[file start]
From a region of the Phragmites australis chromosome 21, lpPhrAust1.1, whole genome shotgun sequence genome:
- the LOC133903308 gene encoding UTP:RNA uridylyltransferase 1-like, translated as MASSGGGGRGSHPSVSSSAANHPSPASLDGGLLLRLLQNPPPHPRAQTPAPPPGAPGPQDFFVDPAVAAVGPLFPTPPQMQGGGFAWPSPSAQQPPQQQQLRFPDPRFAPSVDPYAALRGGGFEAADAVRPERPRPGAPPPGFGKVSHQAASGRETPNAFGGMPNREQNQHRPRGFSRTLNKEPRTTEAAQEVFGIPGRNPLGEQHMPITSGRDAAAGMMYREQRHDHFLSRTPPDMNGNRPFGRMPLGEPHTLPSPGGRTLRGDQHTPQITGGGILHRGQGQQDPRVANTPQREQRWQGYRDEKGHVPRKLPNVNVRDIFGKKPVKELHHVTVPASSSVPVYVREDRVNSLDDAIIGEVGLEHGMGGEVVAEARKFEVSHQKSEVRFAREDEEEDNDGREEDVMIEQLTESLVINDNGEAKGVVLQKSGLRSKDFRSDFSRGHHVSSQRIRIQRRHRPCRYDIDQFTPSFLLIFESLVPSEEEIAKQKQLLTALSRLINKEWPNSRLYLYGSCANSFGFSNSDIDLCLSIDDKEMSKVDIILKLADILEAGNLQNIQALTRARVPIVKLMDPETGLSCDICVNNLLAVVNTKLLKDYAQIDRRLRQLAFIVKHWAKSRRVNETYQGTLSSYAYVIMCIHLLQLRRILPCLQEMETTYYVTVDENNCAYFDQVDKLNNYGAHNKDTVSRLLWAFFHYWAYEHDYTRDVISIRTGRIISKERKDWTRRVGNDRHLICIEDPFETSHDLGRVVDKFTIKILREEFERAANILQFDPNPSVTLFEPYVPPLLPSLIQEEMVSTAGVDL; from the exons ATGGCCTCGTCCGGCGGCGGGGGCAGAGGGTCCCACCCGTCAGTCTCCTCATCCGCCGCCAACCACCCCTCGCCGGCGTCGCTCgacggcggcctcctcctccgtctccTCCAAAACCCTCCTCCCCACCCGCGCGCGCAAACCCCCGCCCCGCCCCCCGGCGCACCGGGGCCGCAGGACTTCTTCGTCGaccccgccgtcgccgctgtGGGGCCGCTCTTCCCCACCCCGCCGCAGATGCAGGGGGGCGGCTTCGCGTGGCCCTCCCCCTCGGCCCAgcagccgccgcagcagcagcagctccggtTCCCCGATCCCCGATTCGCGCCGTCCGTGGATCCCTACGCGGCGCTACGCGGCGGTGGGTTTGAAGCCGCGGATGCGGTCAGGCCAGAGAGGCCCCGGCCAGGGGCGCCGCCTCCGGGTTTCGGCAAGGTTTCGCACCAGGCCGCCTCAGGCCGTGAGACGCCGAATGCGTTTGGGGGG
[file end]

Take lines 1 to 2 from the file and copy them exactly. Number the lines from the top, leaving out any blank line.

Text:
From a region of the Phragmites australis chromosome 21, lpPhrAust1.1, whole genome shotgun sequence genome:
- the LOC133903308 gene encoding UTP:RNA uridylyltransferase 1-like, translated as MASSGGGGRGSHPSVSSSAANHPSPASLDGGLLLRLLQNPPPHPRAQTPAPPPGAPGPQDFFVDPAVAAVGPLFPTPPQMQGGGFAWPSPSAQQPPQQQQLRFPDPRFAPSVDPYAALRGGGFEAADAVRPERPRPGAPPPGFGKVSHQAASGRETPNAFGGMPNREQNQHRPRGFSRTLNKEPRTTEAAQEVFGIPGRNPLGEQHMPITSGRDAAAGMMYREQRHDHFLSRTPPDMNGNRPFGRMPLGEPHTLPSPGGRTLRGDQHTPQITGGGILHRGQGQQDPRVANTPQREQRWQGYRDEKGHVPRKLPNVNVRDIFGKKPVKELHHVTVPASSSVPVYVREDRVNSLDDAIIGEVGLEHGMGGEVVAEARKFEVSHQKSEVRFAREDEEEDNDGREEDVMIEQLTESLVINDNGEAKGVVLQKSGLRSKDFRSDFSRGHHVSSQRIRIQRRHRPCRYDIDQFTPSFLLIFESLVPSEEEIAKQKQLLTALSRLINKEWPNSRLYLYGSCANSFGFSNSDIDLCLSIDDKEMSKVDIILKLADILEAGNLQNIQALTRARVPIVKLMDPETGLSCDICVNNLLAVVNTKLLKDYAQIDRRLRQLAFIVKHWAKSRRVNETYQGTLSSYAYVIMCIHLLQLRRILPCLQEMETTYYVTVDENNCAYFDQVDKLNNYGAHNKDTVSRLLWAFFHYWAYEHDYTRDVISIRTGRIISKERKDWTRRVGNDRHLICIEDPFETSHDLGRVVDKFTIKILREEFERAANILQFDPNPSVTLFEPYVPPLLPSLIQEEMVSTAGVDL; from the exons ATGGCCTCGTCCGGCGGCGGGGGCAGAGGGTCCCACCCGTCAGTCTCCTCATCCGCCGCCAACCACCCCTCGCCGGCGTCGCTCgacggcggcctcctcctccgtctccTCCAAAACCCTCCTCCCCACCCGCGCGCGCAAACCCCCGCCCCGCCCCCCGGCGCACCGGGGCCGCAGGACTTCTTCGTCGaccccgccgtcgccgctgtGGGGCCGCTCTTCCCCACCCCGCCGCAGATGCAGGGGGGCGGCTTCGCGTGGCCCTCCCCCTCGGCCCAgcagccgccgcagcagcagcagctccggtTCCCCGATCCCCGATTCGCGCCGTCCGTGGATCCCTACGCGGCGCTACGCGGCGGTGGGTTTGAAGCCGCGGATGCGGTCAGGCCAGAGAGGCCCCGGCCAGGGGCGCCGCCTCCGGGTTTCGGCAAGGTTTCGCACCAGGCCGCCTCAGGCCGTGAGACGCCGAATGCGTTTGGGGGG